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Gone are the days of hanging out at the mall or catching a movie on a Saturday night. Today’s teens want to enjoy exciting, active pursuits in their free time. Fortunately, plenty of options are right around the corner.


Bouldering challenges teens physically while teaching them self-reliance and resiliency.

Atlanta may not offer the rock climbing paradise of Colorado, but that doesn’t mean you can’t get your climb on in the metro area. In fact, teens looking for that adrenaline rush can head to Stone Summit Atlanta, a Chamblee-adjacent indoor rock climbing gym that welcomes climbers of all ages and skill levels for the perfect blend of recreation and exercise. It’s a full workout for the mind and the body. The gym offers an array of classes, from belay lessons (how to hold the rope for a climber) and bouldering basics (fundamental techniques for indoor bouldering) to lead climbing (a style in which one person takes the lead and other climbers follow). Visitors can purchase day passes, and memberships are available for individuals, families and students. Stone Summit Atlanta hosts a variety of youth-based climbing clubs, including the Ascent Club for newer climbers ages 9 to 13, the Cliff Club for ages 6 to 16 who have a flexible learning schedule and the Alpine Club for those 13 to 18 who either want to learn foundational climbing skills or hone their more advanced skills. Additional clubs are available to tweens and teens who continue to advance to higher levels. Stone Summit also is home to several competitive youth climbing clubs, and the facility’s teams rank among the leading teams in Georgia. Trial classes are available throughout the year to help young climbers take their free time to the next level.



Sandbox VR takes the virtual reality experience to a new level with some of today’s coolest tech.

Opened at The Interlock in November 2022, Sandbox VR is one of the world’s most advanced location-based virtual reality experiences. According to Josh Cole, senior vice president of marketing, the new Westside location “features four private rooms for virtual reality gameplay called ‘holodecks’ in which groups of two to six players have a truly shared experience, exploring virtual worlds and relying on each other to succeed in games that are designed to be social experiences.” Players start the experience by getting geared up with wrist and ankle trackers, a haptic feedback vest and VR headsets and headphones that together allow for full-body motion capture and an unprecedented level of realism and complete immersion in which your body is the controller. Groups can choose from six experiences, from Deadwood Valley (a thrill-ride through a town overrun by zombies) to the Curse of Davy Jones (a battle on the high seas against supernatural creatures and a hunt for long-lost treasure).“Sandbox VR is a great alternative to the standard hangouts,” Cole says. “The technology allows players to see and physically interact with one another while feeling like they are in the middle of an action movie. And after playing, all guests receive personalized highlight videos similar to movie trailers that capture all of the laughter, screams, intensity and excitement of their experience. They are the perfect way to remember and share your e xperience on social media.”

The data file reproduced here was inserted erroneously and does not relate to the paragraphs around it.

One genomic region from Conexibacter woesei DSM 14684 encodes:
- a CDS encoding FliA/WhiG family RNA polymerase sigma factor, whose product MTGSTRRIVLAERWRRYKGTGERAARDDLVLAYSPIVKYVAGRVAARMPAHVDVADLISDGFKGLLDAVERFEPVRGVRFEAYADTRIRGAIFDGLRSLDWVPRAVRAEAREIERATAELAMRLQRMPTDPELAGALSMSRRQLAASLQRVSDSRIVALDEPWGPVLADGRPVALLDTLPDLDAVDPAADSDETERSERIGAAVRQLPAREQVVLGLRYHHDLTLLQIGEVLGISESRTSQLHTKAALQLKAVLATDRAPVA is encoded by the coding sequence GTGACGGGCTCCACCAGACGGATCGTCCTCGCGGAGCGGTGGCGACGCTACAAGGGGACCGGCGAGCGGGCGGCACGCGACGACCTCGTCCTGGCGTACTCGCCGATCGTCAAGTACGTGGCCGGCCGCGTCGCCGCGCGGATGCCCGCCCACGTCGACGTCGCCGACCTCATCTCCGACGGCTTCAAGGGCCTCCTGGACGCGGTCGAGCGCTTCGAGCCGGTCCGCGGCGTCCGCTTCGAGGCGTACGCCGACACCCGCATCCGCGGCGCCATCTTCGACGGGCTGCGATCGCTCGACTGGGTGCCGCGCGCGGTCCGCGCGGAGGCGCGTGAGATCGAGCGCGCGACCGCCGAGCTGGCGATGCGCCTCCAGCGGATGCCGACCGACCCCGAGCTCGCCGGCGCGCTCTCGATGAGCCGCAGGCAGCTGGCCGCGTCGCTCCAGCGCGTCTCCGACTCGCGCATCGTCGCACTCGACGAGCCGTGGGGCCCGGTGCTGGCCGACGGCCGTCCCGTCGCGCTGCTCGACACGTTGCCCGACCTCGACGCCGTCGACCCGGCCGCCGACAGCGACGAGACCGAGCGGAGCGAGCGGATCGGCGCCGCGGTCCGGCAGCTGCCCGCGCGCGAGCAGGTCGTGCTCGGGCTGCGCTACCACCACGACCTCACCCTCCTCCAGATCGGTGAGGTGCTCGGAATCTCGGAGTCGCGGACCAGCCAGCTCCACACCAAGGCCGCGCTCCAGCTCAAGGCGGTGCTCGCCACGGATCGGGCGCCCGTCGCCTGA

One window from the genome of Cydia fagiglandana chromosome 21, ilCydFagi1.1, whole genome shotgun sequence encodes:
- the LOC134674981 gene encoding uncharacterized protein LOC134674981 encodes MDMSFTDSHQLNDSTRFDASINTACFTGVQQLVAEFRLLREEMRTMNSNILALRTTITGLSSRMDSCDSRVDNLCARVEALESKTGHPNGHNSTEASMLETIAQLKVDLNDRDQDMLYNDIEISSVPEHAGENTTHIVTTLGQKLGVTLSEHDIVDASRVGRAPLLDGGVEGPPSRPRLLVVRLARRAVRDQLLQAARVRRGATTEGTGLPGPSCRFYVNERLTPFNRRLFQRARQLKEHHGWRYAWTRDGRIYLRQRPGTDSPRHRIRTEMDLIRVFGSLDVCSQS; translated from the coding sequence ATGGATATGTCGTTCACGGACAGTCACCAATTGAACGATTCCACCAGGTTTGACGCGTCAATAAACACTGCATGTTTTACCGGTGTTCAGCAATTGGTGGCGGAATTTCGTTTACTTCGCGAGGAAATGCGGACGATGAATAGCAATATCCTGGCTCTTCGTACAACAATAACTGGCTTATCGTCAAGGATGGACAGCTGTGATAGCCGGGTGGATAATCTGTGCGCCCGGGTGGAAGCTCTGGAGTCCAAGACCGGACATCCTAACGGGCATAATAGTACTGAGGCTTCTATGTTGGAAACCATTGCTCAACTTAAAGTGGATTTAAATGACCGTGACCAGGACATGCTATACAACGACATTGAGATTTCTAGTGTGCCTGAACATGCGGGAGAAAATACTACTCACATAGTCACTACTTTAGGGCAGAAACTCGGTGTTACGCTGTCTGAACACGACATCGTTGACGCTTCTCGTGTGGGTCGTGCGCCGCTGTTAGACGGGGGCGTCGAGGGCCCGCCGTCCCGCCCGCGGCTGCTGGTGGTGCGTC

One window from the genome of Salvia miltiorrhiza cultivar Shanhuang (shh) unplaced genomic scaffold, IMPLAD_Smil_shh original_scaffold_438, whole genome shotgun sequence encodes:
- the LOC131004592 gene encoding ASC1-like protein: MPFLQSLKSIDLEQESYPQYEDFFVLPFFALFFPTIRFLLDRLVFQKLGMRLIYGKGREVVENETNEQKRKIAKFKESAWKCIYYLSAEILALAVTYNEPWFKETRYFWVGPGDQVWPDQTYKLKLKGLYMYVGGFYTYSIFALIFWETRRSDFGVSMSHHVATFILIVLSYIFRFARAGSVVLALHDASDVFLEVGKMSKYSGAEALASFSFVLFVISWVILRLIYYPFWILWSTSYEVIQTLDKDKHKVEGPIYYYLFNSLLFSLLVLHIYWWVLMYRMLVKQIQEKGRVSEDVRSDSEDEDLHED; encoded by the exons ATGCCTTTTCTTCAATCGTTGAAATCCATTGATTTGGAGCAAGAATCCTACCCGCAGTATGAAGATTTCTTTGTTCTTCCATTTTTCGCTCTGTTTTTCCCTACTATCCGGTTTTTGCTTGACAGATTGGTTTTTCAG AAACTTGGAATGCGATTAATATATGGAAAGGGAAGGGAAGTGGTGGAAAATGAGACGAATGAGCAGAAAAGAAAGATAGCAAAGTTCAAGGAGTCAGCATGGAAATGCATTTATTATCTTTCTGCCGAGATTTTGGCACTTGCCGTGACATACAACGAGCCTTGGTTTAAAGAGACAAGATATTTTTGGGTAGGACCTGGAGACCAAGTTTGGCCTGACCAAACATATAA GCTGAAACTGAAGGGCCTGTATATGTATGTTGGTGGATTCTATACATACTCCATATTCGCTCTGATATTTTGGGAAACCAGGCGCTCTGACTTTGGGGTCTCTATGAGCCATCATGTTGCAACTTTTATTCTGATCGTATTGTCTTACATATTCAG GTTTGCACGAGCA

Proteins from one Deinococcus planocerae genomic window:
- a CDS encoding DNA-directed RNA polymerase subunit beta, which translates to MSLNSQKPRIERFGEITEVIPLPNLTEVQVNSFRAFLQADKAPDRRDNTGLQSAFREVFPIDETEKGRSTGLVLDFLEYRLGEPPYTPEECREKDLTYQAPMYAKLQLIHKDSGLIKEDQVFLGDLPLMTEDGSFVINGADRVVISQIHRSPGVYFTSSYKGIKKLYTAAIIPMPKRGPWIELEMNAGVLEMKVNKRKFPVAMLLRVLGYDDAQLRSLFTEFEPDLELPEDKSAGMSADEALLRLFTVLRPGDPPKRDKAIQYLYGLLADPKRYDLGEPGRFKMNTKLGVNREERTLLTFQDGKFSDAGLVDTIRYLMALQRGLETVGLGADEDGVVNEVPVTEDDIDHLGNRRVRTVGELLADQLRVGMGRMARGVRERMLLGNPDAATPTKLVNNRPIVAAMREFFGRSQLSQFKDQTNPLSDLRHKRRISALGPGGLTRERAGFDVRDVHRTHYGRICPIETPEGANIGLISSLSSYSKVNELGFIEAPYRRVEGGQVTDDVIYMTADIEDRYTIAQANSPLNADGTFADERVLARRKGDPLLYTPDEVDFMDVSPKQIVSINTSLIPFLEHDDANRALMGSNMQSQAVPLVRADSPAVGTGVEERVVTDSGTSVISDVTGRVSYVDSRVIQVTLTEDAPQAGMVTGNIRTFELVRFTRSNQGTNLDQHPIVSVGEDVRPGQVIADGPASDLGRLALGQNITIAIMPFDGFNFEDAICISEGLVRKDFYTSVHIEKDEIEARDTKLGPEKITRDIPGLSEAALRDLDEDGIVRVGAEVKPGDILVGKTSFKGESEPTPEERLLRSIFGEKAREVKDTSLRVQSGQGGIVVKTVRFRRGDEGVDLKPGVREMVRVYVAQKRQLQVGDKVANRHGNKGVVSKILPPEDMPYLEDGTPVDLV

The field is wide open for some fun in the sun with the Atlanta Flying Disc Club.

What if you could blend the speed of soccer with the throwing and passing of football and basketball into one sport? Well, it’s already been done with Ultimate, a noncontact disc sport that is sweeping the nation. Here, the Atlanta Flying Disc Club welcomes teens to experience this invigorating sport. “Ultimate is a self-officiating sport; there are no referees or umpires calling fouls or making rulings on the field, so it is up to each player and each team to play by the rules,” says Chris Cahill, president of AFDC. “Ultimate relies on the players themselves to make the calls they believe are right and resolve disputes as they arise, taking ownership of their actions, seeing the situation from another perspective and resolving issues with their opponent. This can help develop a character of fairness, honesty and cooperation that teens can carry with them for life.” The AFDC hosts a number of middle and high school leagues and helps local schools start their own Ultimate programs. It also offers tournaments and workshops for individuals as a low-pressure opportunity to get to know the game and learn how to throw a disc well. “Don’t be intimidated if you don’t get it at first—we have all been there,” Cahill says. “Just come out and have fun!”


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